Here was an opportunity for guerrilla rewilding: planting seeds into a forlorn public landscape.

Visit the YPSILANTI page


   Two locations near the shore of Lake Michigan:

1. MUSKEGON (Montague) - Peter Bane and Keith Johnson are permaculturalists who received from Connie Barlow 40 seeds in September 2014, from the 2013 harvest. All were germinated in a greenhouse, and the survivors outplanted. As of July 2022, 3 were still alive (heavily browsed by herbivores) in nearly full-sun settings. (PINK STAR)

2. LUDINGTON (Fountain) - Julia Chambers lives in a forested rural landscape, with a great many deer. Her immediate area is mostly forest, with several small lakes nearby. To the west is mostly farm fields, with some woodlots. To the east is national forest. She received and planted one newly germinated seedling from Connie Barlow in July 2015. The one seedling is still alive 7 years later, July 2022. (DARK PINK STAR)

Visit the MUSKEGON and LUDINGTON page

Unsuccessful Plantings in Michigan

Editor's note: Any seeds planted prior to 2017 would have been shallow planted, which we later learned was a guarantee of seed-predation by rodents. As in science, "negative results" are crucial to report, so these 100% losses are among the examples listed below.

ALPENA, MI: In spring of 2014 Halsey Barlow planted 40 seeds on the property of her parents (Bill and Peggy Barlow) along the Lake Huron shore (barely zone 5b). Provenance of seeds: 4 from 2012 harvest, 34 from 2013 harvest, 2 from Mt Olive NC tree 2013, 2 from Clinton NC tree 2013, 2 (underripe/sticky) from Spencer NC. OUTCOME: No seedlings visible in subsequent years.

LUDINGTON, MI: In September 2014, Connie Barlow free-planted 30 T. taxifolia seeds from the 2013 harvest directly into the soil of regrowth forest (oak-maple-beech canopy, with some intermixed hemlock) near the Lake Michigan shore of the lower peninsula (property of Dave and Chrissy Hall). She posted a VIDEO of her planting. OUTCOME: No seedlings visible as of 2018.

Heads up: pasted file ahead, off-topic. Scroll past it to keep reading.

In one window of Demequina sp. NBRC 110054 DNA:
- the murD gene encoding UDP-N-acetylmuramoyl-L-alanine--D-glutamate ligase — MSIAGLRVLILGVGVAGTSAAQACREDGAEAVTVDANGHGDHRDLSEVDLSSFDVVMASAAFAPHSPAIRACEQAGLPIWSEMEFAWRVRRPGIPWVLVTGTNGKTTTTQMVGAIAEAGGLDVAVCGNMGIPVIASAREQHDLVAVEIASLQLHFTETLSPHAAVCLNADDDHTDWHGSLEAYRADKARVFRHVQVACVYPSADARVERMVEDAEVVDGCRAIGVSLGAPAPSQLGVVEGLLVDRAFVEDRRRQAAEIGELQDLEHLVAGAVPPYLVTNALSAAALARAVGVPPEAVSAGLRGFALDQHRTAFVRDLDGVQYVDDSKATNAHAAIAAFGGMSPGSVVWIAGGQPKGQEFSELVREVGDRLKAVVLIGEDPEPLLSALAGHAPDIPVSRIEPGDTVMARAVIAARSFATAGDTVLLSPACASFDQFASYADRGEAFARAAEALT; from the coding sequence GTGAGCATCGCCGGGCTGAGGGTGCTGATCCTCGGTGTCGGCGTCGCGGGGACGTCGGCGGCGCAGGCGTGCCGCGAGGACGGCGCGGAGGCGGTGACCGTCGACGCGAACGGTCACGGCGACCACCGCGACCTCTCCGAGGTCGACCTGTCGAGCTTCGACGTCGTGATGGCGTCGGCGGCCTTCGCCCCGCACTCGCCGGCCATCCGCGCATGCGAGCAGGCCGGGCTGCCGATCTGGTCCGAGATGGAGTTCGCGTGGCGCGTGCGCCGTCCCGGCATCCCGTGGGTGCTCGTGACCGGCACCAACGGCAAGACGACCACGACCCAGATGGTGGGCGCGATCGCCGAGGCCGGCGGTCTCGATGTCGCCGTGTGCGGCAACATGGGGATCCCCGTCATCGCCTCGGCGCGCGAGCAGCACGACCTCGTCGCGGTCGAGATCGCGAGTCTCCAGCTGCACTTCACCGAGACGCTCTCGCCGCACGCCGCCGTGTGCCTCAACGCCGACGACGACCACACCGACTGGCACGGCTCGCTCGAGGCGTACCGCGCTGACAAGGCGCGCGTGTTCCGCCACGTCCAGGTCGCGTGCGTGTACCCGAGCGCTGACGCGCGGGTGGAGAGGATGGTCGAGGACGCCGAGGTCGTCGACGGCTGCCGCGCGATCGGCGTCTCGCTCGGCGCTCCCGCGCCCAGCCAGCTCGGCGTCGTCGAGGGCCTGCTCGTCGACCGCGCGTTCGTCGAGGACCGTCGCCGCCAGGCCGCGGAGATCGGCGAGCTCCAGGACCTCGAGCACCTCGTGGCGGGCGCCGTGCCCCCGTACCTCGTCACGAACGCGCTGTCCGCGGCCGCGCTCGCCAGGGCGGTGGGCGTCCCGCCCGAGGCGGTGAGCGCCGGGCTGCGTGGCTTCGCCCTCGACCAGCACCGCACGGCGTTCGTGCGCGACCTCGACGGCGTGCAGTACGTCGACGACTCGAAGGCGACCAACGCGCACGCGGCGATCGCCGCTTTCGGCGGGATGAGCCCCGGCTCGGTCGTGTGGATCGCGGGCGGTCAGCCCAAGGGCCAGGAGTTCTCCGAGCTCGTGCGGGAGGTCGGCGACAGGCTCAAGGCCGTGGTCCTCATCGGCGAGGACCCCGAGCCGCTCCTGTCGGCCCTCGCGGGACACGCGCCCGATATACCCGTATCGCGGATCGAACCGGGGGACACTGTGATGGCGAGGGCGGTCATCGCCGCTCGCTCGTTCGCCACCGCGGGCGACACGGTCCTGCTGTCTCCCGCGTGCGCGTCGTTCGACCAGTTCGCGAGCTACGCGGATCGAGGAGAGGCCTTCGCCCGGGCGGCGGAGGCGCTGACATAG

TRAVERSE CITY, MI: In June 2015, property owner Andrew Hogarth and Connie Barlow free-planted 100 T. taxifolia seeds from the 2014 harvest directly into the soil of regrowth forest southwest of Traverse City (barely plant zone 6a). All seeds were shallow planted. The canopy was largely red oak and sugar maple, with some hop hornbeam as subcanopy. OUTCOME: Andrew and Connie joined for a site visit again in July 2018; no seedlings were visible.


   Spring of 2017, Liana May contacted Torreya Guardians regarding possible planting of Torreya seeds on 40 acres of forested land (sugar maple, beech, ash) on upper slopes of a large end moraine. The land has a conservation easement and is nearby thousands of acres of private and national park forested lands. The Leelanau Conservancy approved the planting of seeds in March 2017.

April 2017 Connie Barlow mailed 240 seeds from the 2016 Medford Oregon ex situ harvest. Liana reported by email 15 April 2017: "Planted most of the seeds out today in a warm thunderstorm, eight groups across three locations with different aspects and slightly different wetnesses. I planted 25 in pots as well. Since there were so many mole tunnels even on the steepest slopes, I planted all seeds 4 to 6 inches in depth. I'm going to raise the potted ones at my house and see how they germinate, and if they do well I'll plant them out with tree tubes."

During a site visit Connie Barlow made 26 July 2018, 3 tiny seedlings were documented by video: Go to Leelanau Peninsula torreya webapge for the site visit information and video, as well as future reports. NO TORREYA AS OF 2022.


Contact Connie Barlow   OR     Contact Fred Bess

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Annotated List of Papers/Reports Online re Assisted Migration